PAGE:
Holiday Reflections Prior to Find

The holiest of holidays are those
Kept by ourselves in silence and apart;
The secret anniversaries of the heart.
– Henry Wadsworth Longfellow

I have been keeping a Christmas memory book since the early 1990s. I used to fill it out rather religiously. This is evident from the early posts that have every little worldly detail and event captured along with the pasting of a photo and a sample holiday card I sent that year.

As the years went by the entries became spottier and less detailed. Some years are completely  missing. The years that involved the breakdown of my marriage and eventual divorce seem to be the least populated if not completely absent. Makes sense. I struggled through every day back then. Last thing I would want to do is capture the sad times.

I pulled the book out this year and am gleefully populating it. I can talk about my fiance, our lovely new home, my sons changing schools, my oldest son in the Latin Honor Society, friends, family and world events.

 Life is good.

As I flipped through the pages of the book, I was startled to see a small notation at the bottom of each completed page. I had forgotten I did this. Amongst the notes of the latest president, my dads sobriety (or not), and other notable family events I placed my daughter’s age along with hearts and other small doodles.

The Christmas 1992 entry was an interesting one.   I noted the marriage of her father to another woman (with the words “ouch” following that entry). I noted that my aunt and uncle had adopted another child (making their grand total equal to four children). I noted that Amber (my daughters original name) was six years old. Six! She will be 24 next May.  My how time flies even in a closed adoption.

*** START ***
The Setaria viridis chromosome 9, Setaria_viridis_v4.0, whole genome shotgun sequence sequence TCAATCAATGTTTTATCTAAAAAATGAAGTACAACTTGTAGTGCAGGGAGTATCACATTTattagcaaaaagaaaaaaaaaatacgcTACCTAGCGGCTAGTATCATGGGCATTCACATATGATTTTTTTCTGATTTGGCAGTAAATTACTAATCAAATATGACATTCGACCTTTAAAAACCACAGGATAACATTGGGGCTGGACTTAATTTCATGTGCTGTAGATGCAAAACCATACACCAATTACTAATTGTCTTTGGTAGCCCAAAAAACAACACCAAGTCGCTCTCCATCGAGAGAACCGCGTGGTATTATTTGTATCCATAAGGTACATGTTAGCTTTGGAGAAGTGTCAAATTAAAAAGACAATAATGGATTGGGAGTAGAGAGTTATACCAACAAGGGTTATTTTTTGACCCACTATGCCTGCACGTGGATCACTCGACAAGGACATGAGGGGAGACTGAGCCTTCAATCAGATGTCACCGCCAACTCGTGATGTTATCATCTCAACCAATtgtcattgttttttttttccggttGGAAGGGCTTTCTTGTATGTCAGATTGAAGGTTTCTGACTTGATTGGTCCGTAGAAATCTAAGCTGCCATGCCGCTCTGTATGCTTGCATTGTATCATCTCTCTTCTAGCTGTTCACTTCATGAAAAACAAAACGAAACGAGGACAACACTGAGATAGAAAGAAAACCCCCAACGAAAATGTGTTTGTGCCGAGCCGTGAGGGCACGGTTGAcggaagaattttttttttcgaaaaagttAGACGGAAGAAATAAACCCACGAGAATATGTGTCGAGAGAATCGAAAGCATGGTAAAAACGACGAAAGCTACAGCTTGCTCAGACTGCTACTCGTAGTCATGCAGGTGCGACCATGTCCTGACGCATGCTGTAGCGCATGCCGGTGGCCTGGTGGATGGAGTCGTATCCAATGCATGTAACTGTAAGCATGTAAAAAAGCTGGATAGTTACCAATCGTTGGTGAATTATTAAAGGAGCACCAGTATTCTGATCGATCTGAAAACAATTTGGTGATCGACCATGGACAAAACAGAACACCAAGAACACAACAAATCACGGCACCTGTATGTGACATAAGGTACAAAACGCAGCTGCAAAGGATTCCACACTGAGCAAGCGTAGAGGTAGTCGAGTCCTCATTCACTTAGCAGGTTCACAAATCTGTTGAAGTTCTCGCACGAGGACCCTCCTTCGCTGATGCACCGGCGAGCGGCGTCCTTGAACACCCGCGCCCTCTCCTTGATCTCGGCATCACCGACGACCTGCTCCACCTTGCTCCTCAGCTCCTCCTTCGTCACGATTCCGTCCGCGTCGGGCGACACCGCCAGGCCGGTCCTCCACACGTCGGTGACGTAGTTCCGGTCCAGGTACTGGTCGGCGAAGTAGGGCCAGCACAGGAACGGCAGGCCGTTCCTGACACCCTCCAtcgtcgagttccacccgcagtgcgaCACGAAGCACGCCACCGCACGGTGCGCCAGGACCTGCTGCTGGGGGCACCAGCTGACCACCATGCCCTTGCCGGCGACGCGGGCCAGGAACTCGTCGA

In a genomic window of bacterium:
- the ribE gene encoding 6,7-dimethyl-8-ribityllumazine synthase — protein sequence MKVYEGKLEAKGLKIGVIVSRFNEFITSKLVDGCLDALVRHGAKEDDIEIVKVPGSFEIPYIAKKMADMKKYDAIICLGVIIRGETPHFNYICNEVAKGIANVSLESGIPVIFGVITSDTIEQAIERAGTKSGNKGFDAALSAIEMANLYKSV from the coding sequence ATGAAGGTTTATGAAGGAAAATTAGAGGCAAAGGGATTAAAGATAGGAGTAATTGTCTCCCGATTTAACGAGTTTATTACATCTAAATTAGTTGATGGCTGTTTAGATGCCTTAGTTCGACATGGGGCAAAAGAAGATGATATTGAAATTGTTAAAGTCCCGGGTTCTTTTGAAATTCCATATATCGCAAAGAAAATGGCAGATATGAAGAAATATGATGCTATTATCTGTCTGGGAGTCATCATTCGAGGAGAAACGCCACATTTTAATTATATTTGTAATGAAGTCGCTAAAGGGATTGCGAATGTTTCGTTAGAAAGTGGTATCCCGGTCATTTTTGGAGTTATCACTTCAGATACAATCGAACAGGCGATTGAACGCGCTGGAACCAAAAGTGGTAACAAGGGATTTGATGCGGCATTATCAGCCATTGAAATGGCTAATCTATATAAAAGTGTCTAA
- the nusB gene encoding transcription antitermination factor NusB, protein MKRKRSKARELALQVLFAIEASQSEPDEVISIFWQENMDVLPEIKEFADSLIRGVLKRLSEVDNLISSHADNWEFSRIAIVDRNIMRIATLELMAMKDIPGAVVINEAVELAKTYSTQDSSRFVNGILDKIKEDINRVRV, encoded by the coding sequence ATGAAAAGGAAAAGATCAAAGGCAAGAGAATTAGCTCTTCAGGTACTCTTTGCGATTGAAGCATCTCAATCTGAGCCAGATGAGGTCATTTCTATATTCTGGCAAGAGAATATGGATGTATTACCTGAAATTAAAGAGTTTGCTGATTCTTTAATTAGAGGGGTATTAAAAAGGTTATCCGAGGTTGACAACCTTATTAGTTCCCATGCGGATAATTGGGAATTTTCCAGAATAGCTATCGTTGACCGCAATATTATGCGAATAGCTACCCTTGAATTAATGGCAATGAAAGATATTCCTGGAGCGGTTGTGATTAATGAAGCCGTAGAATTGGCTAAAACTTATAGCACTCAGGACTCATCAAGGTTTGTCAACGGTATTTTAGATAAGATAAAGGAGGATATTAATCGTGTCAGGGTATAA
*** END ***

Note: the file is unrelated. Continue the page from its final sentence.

Makes my heart ache.

I can vividly remember nearly every christmas that I spent without knowing where she was, if she was alive or dead. I remember pondering a few seconds before writing those notations if she was happy. I remember doing a mental tabulation of the years that had to pass before I could “legally” find her.  I would fantasize about her and I making christmas cookies, decorating a tree, eating pierogies at my mother’s house, musing over the family tradition of sharing oplatki at Christmas (along with making blasphemous jokes about communion wafer with my siblings), and finally attending a Polish midnight mass.

I found her in June 2005. I was permitted to send her the first christmas gifts that year. My how I rejoiced.  I spent so much time shopping, wrapping, and packaging those gifts. Somewhat surprisingly, there is no 2005 entry there in the holiday book to capture this event. I am okay with that. It is captured, imprinted, tattooed on my heart and onto the hallways of my mind. It was a blessed time. I remember it fondly. 

Reading these old pages is bittersweet. I no longer need to list her age or muse as I once did. I now know she is alive, what she looks like, where she works, and in the general area in which she lives. I am not quite sure what, if anything, I will write about her in the book this year. For now, for today, I am at peace that I finally know my child is alive. I have more than many other mothers have.

A few photos of holiday book pages below. Click thumbnails to make larger.

She was four.

She was eight.

She was ten.

6 Thoughts.

  1. What a neat idea! I may just have to start a Holiday Book of my own 🙂 I wish you could have more Christmas’ with your daughter. I wish all of us first moms could have that. I also am so lucky that at least I know my son is alive, healthy, and happy this year. The wondering and worrying will not be a part of my Christmas season this year!

    Wishing you a very blessed Christmas!
    Susie

  2. Suz, I love your Holiday Book idea. I could start a tradition in our family, thanks to you…

    With the few things I already know about your situation with Amber (only as few as your blog tells), this post is bittersweet and tugs at my heartstrings. I am praying for you.

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